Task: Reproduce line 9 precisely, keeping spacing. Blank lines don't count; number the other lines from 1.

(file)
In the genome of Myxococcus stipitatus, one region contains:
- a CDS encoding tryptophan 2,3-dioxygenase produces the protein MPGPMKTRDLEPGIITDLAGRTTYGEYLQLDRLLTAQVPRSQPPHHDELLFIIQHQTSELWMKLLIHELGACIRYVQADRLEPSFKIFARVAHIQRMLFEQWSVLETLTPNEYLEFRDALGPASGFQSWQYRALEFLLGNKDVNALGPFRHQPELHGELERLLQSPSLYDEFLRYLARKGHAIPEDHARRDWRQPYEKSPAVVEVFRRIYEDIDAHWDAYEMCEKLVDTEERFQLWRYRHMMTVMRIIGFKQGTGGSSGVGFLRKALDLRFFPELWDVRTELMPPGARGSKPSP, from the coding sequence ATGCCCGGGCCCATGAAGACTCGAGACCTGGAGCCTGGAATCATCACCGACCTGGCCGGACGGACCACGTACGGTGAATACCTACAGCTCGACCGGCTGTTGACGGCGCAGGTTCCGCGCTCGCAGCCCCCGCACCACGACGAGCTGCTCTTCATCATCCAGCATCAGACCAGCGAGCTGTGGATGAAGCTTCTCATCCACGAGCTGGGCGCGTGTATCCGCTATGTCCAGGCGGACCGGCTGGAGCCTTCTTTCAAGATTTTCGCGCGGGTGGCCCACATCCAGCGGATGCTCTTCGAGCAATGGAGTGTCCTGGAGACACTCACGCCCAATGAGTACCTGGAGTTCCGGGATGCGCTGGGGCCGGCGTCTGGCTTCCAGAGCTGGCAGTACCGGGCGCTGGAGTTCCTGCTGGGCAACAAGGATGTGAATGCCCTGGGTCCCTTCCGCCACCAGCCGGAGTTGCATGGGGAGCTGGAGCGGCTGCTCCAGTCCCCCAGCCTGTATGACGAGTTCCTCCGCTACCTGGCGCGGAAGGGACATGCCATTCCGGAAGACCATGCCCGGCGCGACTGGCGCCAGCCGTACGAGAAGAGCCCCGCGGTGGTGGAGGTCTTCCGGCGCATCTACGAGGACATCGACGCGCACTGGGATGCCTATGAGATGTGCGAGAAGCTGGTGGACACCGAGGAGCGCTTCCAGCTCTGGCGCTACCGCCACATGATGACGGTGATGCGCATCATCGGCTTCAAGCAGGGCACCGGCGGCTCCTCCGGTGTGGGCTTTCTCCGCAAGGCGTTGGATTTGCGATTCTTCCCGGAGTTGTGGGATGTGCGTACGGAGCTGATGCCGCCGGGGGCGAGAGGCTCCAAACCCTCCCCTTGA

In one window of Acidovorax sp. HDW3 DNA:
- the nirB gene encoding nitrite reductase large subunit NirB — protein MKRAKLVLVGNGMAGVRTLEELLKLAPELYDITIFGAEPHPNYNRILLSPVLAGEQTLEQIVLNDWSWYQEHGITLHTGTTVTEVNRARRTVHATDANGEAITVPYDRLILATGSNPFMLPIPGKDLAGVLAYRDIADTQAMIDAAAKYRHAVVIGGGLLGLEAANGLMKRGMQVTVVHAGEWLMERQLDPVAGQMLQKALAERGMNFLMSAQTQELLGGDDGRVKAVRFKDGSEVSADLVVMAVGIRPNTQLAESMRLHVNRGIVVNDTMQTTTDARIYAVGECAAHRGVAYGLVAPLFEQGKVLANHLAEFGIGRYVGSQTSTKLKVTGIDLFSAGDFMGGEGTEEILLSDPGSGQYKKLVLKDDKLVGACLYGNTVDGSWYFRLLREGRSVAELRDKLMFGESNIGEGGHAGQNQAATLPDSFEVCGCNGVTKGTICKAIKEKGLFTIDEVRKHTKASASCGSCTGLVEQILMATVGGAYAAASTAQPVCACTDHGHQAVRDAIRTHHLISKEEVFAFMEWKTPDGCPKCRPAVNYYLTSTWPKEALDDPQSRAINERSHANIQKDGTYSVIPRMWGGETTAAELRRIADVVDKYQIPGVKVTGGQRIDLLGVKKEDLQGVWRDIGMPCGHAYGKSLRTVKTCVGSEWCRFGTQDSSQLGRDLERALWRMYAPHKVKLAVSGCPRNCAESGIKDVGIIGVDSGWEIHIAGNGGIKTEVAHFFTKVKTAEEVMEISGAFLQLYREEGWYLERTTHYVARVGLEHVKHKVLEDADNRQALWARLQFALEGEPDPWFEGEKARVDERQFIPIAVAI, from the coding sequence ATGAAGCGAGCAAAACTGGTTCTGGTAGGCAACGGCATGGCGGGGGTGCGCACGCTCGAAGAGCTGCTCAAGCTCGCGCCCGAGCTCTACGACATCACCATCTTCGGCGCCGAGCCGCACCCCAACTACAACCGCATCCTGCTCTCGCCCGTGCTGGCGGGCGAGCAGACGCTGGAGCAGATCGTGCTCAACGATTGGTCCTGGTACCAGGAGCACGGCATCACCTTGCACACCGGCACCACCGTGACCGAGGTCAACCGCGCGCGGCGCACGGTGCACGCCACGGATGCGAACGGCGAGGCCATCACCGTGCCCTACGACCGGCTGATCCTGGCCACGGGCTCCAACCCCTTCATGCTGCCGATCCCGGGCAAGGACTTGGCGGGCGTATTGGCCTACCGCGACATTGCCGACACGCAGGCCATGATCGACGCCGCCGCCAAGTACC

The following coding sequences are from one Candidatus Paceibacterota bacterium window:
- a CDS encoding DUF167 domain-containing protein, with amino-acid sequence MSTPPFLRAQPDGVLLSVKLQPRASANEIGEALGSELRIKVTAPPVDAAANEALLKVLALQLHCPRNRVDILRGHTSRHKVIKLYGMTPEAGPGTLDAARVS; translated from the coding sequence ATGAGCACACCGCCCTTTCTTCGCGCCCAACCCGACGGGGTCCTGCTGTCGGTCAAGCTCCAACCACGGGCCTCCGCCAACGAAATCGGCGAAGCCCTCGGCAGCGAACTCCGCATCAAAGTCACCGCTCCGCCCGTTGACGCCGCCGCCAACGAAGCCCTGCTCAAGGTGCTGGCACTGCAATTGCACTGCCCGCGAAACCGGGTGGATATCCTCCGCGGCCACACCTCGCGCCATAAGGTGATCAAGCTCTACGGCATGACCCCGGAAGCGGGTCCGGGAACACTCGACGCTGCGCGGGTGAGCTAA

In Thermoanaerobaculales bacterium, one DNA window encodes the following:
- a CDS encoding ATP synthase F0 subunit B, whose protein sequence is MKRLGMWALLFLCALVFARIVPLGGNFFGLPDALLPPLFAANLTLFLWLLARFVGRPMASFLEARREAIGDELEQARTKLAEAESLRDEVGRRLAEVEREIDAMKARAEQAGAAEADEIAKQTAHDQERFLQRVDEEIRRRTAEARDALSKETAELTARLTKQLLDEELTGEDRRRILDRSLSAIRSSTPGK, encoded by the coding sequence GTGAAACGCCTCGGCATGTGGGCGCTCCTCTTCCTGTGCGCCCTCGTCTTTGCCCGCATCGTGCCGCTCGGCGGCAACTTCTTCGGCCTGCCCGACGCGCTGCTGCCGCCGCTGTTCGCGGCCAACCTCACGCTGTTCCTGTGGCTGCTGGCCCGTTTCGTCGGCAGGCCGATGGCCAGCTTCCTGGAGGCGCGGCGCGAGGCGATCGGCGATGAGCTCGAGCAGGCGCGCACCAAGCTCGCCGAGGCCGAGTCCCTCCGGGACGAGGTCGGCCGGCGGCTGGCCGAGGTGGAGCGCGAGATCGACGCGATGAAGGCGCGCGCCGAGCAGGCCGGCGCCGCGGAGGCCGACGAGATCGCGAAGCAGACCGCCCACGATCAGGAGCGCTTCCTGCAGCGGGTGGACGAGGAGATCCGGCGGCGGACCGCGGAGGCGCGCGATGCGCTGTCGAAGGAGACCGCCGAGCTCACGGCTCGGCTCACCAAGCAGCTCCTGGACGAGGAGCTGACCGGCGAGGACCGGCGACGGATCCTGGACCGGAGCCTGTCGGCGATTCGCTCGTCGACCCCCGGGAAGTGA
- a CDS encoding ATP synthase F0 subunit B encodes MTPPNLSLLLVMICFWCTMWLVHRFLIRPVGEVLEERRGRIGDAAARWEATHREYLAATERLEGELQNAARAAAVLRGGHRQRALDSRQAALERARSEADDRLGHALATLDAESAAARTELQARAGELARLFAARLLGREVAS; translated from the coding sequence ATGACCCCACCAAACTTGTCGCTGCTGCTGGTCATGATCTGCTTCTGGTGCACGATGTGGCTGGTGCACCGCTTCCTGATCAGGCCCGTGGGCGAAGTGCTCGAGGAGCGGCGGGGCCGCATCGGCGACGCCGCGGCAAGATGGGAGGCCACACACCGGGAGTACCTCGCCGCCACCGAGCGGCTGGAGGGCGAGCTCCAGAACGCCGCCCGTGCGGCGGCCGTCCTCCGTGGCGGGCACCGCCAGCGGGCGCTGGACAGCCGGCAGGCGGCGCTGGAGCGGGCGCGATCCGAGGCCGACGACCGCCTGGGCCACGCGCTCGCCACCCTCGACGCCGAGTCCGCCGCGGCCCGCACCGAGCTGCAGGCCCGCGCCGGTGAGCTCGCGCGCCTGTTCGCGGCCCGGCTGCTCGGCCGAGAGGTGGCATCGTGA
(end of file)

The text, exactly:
- a CDS encoding ATP synthase F0 subunit B encodes MTPPNLSLLLVMICFWCTMWLVHRFLIRPVGEVLEERRGRIGDAAARWEATHREYLAATERLEGELQNAARAAAVLRGGHRQRALDSRQAALERARSEADDRLGHALATLDAESAAARTELQARAGELARLFAARLLGREVAS; translated from the coding sequence ATGACCCCACCAAACTTGTCGCTGCTGCTGGTCATGATCTGCTTCTGGTGCACGATGTGGCTGGTGCACCGCTTCCTGATCAGGCCCGTGGGCGAAGTGCTCGAGGAGCGGCGGGGCCGCATCGGCGACGCCGCGGCAAGATGGGAGGCCACACACCGGGAGTACCTCGCCGCCACCGAGCGGCTGGAGGGCGAGCTCCAGAACGCCGCCCGTGCGGCGGCCGTCCTCCGTGGCGGGCACCGCCAGCGGGCGCTGGACAGCCGGCAGGCGGCGCTGGAGCGGGCGCGATCCGAGGCCGACGACCGCCTGGGCCACGCGCTCGCCACCCTCGACGCCGAGTCCGCCGCGGCCCGCACCGAGCTGCAGGCCCGCGCCGGTGAGCTCGCGCGCCTGTTCGCGGCCCGGCTGCTCGGCCGAGAGGTGGCATCGTGA